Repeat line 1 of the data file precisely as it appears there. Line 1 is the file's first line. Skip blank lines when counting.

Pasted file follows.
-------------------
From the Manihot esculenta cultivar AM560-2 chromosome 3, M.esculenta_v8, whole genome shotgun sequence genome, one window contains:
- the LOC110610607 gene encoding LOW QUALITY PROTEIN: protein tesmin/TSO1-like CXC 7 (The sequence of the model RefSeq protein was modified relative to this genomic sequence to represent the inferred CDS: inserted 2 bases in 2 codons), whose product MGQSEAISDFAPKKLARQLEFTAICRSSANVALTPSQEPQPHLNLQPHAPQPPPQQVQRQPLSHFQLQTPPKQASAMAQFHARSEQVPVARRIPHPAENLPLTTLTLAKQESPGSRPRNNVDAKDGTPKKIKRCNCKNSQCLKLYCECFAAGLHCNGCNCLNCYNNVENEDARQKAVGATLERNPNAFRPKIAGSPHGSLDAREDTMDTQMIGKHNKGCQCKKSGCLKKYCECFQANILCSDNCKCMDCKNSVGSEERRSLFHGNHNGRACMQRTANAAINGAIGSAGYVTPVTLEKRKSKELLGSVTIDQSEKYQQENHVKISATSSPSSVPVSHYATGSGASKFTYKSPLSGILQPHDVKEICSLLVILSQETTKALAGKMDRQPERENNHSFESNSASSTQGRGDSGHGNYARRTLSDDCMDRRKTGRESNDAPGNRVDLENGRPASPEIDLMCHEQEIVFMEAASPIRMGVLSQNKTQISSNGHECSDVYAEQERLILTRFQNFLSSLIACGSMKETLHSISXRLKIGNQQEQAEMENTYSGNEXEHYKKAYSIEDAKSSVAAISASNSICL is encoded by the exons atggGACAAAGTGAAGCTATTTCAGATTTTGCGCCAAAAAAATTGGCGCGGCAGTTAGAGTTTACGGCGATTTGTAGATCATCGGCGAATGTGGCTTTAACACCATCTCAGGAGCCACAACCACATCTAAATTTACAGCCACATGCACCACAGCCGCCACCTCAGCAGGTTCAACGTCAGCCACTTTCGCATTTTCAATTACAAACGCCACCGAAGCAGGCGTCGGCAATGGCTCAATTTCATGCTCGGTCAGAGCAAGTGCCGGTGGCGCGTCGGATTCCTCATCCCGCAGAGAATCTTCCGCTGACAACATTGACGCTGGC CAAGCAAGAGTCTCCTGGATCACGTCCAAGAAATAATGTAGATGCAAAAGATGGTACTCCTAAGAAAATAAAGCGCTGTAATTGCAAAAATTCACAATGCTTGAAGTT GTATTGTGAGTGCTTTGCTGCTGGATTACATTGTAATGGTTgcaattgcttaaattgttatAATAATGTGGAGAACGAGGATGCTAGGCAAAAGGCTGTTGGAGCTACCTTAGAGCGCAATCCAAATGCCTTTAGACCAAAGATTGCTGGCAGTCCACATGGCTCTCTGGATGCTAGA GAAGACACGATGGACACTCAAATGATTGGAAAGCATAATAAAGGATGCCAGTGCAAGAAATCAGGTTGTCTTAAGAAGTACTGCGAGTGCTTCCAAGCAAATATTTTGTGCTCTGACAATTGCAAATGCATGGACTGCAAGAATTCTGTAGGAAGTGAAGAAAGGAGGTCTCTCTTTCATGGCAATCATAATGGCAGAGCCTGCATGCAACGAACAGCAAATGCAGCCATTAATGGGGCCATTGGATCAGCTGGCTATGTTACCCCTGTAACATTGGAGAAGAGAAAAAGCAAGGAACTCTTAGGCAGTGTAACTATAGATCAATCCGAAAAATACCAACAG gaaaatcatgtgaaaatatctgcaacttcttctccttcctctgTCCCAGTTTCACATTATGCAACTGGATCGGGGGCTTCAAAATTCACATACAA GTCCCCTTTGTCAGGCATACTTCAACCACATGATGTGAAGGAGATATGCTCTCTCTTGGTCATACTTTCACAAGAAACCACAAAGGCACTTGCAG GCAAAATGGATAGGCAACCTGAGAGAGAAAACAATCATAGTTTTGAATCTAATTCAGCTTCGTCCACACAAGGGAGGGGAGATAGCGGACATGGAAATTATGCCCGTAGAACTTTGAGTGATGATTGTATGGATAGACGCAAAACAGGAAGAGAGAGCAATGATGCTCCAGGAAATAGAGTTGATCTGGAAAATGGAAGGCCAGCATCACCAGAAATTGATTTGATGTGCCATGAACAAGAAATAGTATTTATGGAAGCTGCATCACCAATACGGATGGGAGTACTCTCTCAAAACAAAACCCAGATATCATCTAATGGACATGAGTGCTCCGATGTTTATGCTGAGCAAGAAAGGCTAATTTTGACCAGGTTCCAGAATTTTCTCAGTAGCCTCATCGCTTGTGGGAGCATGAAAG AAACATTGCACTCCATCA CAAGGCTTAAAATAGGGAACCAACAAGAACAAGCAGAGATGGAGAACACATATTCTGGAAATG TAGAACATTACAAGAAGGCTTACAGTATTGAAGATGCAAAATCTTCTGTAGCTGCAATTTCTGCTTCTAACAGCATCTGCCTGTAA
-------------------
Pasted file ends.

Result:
From the Manihot esculenta cultivar AM560-2 chromosome 3, M.esculenta_v8, whole genome shotgun sequence genome, one window contains: